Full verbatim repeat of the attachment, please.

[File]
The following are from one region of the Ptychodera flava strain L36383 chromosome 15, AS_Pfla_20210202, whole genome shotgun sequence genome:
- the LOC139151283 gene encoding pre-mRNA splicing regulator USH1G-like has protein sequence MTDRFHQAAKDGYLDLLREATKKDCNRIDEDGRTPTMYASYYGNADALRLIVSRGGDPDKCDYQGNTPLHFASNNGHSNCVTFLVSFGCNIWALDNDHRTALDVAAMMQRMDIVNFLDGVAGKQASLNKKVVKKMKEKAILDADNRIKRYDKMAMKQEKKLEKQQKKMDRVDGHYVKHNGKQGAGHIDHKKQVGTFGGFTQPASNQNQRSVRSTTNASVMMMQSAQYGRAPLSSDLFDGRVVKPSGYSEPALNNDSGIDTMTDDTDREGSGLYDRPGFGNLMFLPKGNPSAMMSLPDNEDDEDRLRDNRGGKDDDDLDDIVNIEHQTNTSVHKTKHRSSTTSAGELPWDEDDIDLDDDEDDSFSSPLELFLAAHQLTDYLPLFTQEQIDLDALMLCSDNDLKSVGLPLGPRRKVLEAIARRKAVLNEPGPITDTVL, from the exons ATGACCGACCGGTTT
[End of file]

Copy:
The following are from one region of the Ptychodera flava strain L36383 chromosome 15, AS_Pfla_20210202, whole genome shotgun sequence genome:
- the LOC139151283 gene encoding pre-mRNA splicing regulator USH1G-like has protein sequence MTDRFHQAAKDGYLDLLREATKKDCNRIDEDGRTPTMYASYYGNADALRLIVSRGGDPDKCDYQGNTPLHFASNNGHSNCVTFLVSFGCNIWALDNDHRTALDVAAMMQRMDIVNFLDGVAGKQASLNKKVVKKMKEKAILDADNRIKRYDKMAMKQEKKLEKQQKKMDRVDGHYVKHNGKQGAGHIDHKKQVGTFGGFTQPASNQNQRSVRSTTNASVMMMQSAQYGRAPLSSDLFDGRVVKPSGYSEPALNNDSGIDTMTDDTDREGSGLYDRPGFGNLMFLPKGNPSAMMSLPDNEDDEDRLRDNRGGKDDDDLDDIVNIEHQTNTSVHKTKHRSSTTSAGELPWDEDDIDLDDDEDDSFSSPLELFLAAHQLTDYLPLFTQEQIDLDALMLCSDNDLKSVGLPLGPRRKVLEAIARRKAVLNEPGPITDTVL, from the exons ATGACCGACCGGTTT